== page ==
Thai crown prince to delay taking throne to mourn king, premier says

Thailand's Crown Prince Vajiralongkorn wants to delay being proclaimed king so that he can mourn the death of his father, Prime Minister Prayut Chan-o-cha said, local media reported.

"He requested time to deal with his grief and express his sadness alongside the people across the nation at this time," Prayut said, according to Khaosod news service.

"As for the succession, he wishes to wait until the appropriate time."

King Bhumibol Adulyadej, the world's longest-reigning monarch, died peacefully Thursday at a Bangkok hospital, the royal household bureau said. The 88-year-old's last public appearance had been in January.

Bhumibol was a beloved and deeply revered figure in Thailand whose seven decades on the throne provided a constant backdrop of stability to the frequent turbulence of the country's politics.

Hundreds of his supporters gathered outside the hospital, many of them in tears. Several held up images of Bhumibol and offered prayers, while others joined in Buddhist chants.

The crowd also stood and sang the king's anthem. Many were dressed in yellow shirts, the king's colour, and pink ones, designated for prayer sessions earlier in the day. But by nightfall, the majority of mourners came dressed in black.

One man, Theppachart Khongkoet, who was dressed in black and holding a yellow garland, said he had planned to visit the hospital on Friday to pay his respects. "But it is all too late now," he said, sobbing uncontrollably.

Another woman spoke of the way Bhumibol impacted her life.

"This will not change my life because my life has already been changed," said Wimonmarn Sawasdee, 51, a business owner.

"I used to work for status and money but not anymore. His majesty taught me to live sufficiently and to think about other people and not just myself," she added.

Many soldiers and police officers were also at the scene, trying to usher people off the hospital grounds.

Exhalted by Thais as semi-divine, Bhumibol enjoyed near-universal admiration, serving as a unifying figure in the country throughout his reign. He ascended to the throne on June 9, 1946.

Following the king's death, Thailand was set to enter a one-year mourning period, Prayut said in a nationally televised address.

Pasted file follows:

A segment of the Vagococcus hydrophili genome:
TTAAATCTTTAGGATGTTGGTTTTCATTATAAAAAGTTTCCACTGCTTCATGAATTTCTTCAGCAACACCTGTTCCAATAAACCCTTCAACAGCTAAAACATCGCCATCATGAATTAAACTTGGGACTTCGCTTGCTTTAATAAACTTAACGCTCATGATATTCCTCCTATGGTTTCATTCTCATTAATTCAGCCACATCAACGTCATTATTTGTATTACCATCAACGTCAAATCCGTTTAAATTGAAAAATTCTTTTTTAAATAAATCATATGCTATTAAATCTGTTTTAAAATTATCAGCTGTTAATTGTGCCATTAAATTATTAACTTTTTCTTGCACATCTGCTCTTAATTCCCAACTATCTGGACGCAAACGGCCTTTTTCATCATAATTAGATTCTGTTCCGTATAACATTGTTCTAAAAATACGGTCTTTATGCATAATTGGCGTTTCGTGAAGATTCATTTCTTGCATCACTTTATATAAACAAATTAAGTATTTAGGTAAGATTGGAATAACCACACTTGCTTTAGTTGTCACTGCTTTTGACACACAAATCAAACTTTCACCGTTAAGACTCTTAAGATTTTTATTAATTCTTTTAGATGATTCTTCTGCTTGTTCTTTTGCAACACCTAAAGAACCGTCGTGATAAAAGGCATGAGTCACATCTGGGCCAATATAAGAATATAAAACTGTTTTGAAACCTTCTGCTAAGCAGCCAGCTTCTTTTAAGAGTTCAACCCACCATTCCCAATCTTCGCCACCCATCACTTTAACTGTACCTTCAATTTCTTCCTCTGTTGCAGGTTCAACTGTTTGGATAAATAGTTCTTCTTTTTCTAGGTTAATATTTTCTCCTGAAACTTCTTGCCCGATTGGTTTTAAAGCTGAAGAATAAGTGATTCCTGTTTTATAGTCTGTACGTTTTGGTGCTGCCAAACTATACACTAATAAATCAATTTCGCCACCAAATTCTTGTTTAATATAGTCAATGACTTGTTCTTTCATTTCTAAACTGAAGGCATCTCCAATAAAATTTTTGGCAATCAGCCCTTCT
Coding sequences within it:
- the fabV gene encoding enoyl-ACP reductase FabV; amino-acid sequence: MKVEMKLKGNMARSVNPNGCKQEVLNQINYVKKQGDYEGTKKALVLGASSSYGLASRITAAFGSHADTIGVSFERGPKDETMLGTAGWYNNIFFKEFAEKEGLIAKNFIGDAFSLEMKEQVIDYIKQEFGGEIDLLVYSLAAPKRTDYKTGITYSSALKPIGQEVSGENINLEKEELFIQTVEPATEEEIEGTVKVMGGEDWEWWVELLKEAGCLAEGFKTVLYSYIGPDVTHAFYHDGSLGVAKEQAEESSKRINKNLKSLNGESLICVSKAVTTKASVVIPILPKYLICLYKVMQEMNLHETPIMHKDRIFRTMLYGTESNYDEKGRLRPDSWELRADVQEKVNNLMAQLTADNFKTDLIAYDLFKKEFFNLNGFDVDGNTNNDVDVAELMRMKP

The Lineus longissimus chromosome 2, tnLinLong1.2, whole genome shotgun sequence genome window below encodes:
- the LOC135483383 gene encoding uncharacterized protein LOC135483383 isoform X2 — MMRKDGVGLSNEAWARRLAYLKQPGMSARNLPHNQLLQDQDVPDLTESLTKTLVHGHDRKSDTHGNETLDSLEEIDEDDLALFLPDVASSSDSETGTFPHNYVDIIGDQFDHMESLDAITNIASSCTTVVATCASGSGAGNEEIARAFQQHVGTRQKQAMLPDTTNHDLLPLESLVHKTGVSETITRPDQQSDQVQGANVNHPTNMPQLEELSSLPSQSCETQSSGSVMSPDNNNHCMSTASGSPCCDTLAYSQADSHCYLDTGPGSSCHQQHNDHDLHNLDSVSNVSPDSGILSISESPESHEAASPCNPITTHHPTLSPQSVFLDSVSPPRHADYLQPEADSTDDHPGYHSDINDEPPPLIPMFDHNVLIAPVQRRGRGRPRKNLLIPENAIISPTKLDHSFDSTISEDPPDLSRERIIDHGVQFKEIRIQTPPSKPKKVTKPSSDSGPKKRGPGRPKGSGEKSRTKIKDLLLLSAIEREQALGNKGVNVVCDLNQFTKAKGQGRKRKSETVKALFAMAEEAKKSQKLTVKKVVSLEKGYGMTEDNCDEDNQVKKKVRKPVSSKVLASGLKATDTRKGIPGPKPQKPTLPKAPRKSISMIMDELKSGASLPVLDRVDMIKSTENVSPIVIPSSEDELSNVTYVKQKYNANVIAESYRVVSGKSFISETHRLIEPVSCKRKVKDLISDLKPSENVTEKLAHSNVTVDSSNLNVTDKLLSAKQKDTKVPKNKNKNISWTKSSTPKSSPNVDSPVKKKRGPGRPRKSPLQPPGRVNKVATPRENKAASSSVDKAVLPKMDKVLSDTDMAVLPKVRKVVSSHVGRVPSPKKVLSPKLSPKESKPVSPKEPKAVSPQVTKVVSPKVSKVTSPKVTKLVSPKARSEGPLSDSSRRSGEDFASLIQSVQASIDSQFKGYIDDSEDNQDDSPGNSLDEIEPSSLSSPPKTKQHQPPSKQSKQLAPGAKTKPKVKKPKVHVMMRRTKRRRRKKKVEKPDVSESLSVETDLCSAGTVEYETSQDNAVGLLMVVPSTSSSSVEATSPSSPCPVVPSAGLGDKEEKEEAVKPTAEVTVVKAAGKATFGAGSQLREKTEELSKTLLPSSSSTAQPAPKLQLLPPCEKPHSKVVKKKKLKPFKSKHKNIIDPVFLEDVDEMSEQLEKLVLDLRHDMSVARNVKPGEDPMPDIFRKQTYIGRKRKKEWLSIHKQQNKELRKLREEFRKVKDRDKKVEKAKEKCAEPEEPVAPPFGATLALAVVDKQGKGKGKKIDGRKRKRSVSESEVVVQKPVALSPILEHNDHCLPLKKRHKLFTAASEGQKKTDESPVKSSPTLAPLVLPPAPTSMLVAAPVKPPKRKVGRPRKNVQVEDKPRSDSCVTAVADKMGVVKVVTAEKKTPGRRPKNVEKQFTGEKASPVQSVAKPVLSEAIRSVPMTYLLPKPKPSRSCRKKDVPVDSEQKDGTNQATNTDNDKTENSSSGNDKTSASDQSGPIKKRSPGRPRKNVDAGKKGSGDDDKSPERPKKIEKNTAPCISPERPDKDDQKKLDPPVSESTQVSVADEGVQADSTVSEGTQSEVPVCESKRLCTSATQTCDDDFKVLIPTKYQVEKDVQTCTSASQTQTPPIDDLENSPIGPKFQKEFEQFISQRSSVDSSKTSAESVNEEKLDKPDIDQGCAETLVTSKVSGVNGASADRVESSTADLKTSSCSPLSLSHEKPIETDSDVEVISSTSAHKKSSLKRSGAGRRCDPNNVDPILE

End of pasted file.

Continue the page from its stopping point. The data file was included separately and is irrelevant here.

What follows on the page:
"Even though we are in mourning, our beloved country needs to move forward. Do not let this death hold us back from following through with his majesty's vision of prosperity and peace," Prayut added.

Prayut called the king's death the "country's biggest loss" since 1946, when King Rama VIII, Bhumibol's brother, died unexpectedly.

The premier urged the public to refrain from rash stock market decisions, telling Thais to uphold the country's financial credibility by refraining from short selling and panic buying.

Vajiralongkorn, 64, and other royal family members were present when the king died, according to the Bangkok Post, whose website featured only black and white colours after the news.

Public buildings were asked to lower their flags for 30 days beginning Friday, and the public was urged not to hold any form of celebration for 30 days.

Public sector employees were asked to wear black for one year. The general public was also encouraged to wear black during that time, but the suggestion was not mandatory, the premier said.

After the announcement of the king's death, local television channels began broadcasting scenes from Bhumibol's life, highlighting his devotion to rural communities and ordinary Thai citizens.

World leaders swiftly issued their condolences to Thailand and to the Thai royal family.

"His Majesty was a tireless champion of his country's development and demonstrated unflagging devotion to improving the standard of living of the Thai people," said US President Barack Obama, who met the king in 2012.

United Nations Secretary-General Ban Ki-moon also expressed his sympathy while praising Bhumibol for his "long dedication to his country and his legacy as a unifying national leader."

Bhumibol received a Lifetime Achievement Award from the United Nations Development Programme in 2006.

Last update: Thu, 13/10/2016 - 22:59


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